When I was 13 years old, I spent a lot of time at a motorcycle shop. I can’t really say I was "working," but I was cleaning and detailing bikes. I also washed cars in my driveway to make some extra spending money. I have always loved bikes, cars and trucks and always will. Little did I know then that my love for washing and caring for vehicles of all types would be the beginnings of one of the fastest growing fleet washing companies and a thriving national franchise system.
Here is how it happened: Washing cars in my driveway wasn’t enough, so at the age of 15, I convinced my parents to lend me some money to buy a pressure washer so I could get jobs pressure washing houses and buildings. I was making a lot of money for a 15-year-old, but didn’t think of these side jobs as much of a career.
Instead, I wanted to go into banking. While in high school, I started working at a bank, and by the time I graduated, I was recruited to work in a bank start-up. The world of finance was fascinating to me, and I thoroughly enjoyed it. But being young and ambitious, my growth potential at the bank left a lot to be desired.
In the meantime, one of my pressure washing customers asked me to wash out some of his trailers when his regular wash vendor didn’t show up. I began pressure washing trucks and was making more money on the weekends doing my side hustle than I was during the week at my so-called “career”. I decided to quit banking and focus my attention to the business of fleet washing, so in 2009 Fleet Clean was born.
My original location was the Atlanta area but I quickly learned that my customers needed me to wash for them in other locations as well. Even though my business continued to grow rapidly – bringing $60 to 70K the first year and surpassing $1.2 million in revenue in year four – I was putting all of my resources back into the business and was able to open five more locations.
That kind of rapid growth, however, is difficult to sustain without outside capitalization, and in the immediate post-recession years banks were not lending money to newer businesses. In order to continue growing at the pace I wanted to, I had to do something different.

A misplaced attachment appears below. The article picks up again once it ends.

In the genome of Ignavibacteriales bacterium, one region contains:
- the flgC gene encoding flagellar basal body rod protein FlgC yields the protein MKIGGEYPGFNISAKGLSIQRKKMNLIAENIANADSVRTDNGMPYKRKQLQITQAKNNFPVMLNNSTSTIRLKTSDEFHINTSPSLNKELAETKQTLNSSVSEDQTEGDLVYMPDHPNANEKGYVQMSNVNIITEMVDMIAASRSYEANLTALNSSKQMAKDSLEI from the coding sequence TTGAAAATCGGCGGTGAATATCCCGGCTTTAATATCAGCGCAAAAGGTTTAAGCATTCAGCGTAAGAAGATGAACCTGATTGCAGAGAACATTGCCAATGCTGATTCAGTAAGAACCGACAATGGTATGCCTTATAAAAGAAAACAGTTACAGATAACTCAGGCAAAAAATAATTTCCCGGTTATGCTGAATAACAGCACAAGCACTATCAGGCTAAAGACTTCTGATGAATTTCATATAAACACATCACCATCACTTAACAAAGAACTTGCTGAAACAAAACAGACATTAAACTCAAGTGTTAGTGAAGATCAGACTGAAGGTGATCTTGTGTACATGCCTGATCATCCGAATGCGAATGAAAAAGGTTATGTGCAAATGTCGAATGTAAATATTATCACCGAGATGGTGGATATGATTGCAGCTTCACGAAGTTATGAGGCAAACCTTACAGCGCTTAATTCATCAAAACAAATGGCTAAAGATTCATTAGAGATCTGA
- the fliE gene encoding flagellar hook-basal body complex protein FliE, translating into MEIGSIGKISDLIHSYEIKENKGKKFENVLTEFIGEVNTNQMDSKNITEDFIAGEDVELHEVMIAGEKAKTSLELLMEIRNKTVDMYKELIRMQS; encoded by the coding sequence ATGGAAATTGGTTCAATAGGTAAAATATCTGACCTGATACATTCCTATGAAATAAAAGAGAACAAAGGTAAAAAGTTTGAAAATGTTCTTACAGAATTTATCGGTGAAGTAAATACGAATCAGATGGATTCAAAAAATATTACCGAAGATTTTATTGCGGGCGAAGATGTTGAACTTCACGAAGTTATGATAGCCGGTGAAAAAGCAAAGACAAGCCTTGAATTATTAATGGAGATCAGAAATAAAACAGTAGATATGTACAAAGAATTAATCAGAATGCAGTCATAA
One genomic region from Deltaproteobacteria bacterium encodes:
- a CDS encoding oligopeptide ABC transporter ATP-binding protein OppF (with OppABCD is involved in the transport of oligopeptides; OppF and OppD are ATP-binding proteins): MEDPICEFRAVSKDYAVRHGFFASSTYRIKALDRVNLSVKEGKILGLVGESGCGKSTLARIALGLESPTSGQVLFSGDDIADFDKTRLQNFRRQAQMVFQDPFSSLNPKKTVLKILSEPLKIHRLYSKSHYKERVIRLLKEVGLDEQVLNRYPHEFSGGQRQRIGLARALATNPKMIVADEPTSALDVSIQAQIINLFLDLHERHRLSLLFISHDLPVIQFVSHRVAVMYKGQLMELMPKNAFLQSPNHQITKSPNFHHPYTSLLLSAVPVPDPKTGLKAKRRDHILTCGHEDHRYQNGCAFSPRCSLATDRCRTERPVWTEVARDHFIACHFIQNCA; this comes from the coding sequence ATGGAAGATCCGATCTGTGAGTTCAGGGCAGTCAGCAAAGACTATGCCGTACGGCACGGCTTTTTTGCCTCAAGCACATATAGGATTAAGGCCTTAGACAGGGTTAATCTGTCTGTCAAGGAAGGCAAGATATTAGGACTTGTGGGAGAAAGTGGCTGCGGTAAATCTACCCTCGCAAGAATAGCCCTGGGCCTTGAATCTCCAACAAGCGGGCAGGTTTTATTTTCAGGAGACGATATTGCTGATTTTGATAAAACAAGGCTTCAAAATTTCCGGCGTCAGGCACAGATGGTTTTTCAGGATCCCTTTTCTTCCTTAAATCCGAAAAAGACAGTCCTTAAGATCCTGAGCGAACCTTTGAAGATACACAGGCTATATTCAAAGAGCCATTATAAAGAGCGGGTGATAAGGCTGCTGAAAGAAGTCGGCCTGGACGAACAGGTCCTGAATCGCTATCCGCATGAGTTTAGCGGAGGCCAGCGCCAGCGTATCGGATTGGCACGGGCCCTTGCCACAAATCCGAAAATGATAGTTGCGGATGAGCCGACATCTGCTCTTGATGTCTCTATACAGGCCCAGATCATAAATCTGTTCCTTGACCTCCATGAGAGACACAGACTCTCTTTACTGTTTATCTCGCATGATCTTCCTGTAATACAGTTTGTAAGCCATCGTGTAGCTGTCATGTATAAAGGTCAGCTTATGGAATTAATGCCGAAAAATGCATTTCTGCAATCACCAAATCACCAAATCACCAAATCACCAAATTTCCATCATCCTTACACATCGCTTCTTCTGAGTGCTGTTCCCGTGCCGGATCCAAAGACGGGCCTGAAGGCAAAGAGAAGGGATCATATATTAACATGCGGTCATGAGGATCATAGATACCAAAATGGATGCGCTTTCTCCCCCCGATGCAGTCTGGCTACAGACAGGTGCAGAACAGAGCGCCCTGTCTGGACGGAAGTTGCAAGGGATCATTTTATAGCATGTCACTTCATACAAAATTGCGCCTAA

That is when the idea for franchising the business took root. By refranchising, in other words selling three of my original corporate markets to new franchise owners, I could push the company growth even faster. Franchising did a number of things all at once:
- First, by selling my original location, Atlanta, I was able to re-capitalize the company and pay off all debt. This gave me the additional funds I needed to build the system and spur additional growth.
- Second, it reduced the overall financial risk while simultaneously allowing other business owners an avenue for their own success.
- And third, it made it possible to open in more locations faster to service our regional and national customer base.
By franchising, Fleet Clean has been able to experience over 460 percent growth from late 2013 when we first started franchising to today. This can be attributed to our ability to sell services to more customers because we are located in more locations throughout the country. And that could only have happened by inviting good people to join us as franchise owners.
Not all businesses are suited to the franchise model. This business is. I have been able to build a documented system so that fleet washing in Florida is comparable to fleet washing in Oregon. Sure, there will be minor differences, but as a whole, the business runs the same way and our customers know what to expect. All 22 of our franchise locations and our six corporate locations run the same process and all are supported by our corporate headquarters.
About the author: Scott Marr is the millennial CEO of Fleet Clean USA, the fastest growing provider of mobile commercial fleet-washing services in the United States. Founded in 2009 in Atlanta, Georgia, Fleet Clean services more than 1,000 companies in 18 states. Fleet Clean began franchising in 2013 and is projected to grow by 25 percent by the end of 2017.
Edited for brevity and clarity by Sammi Caramela.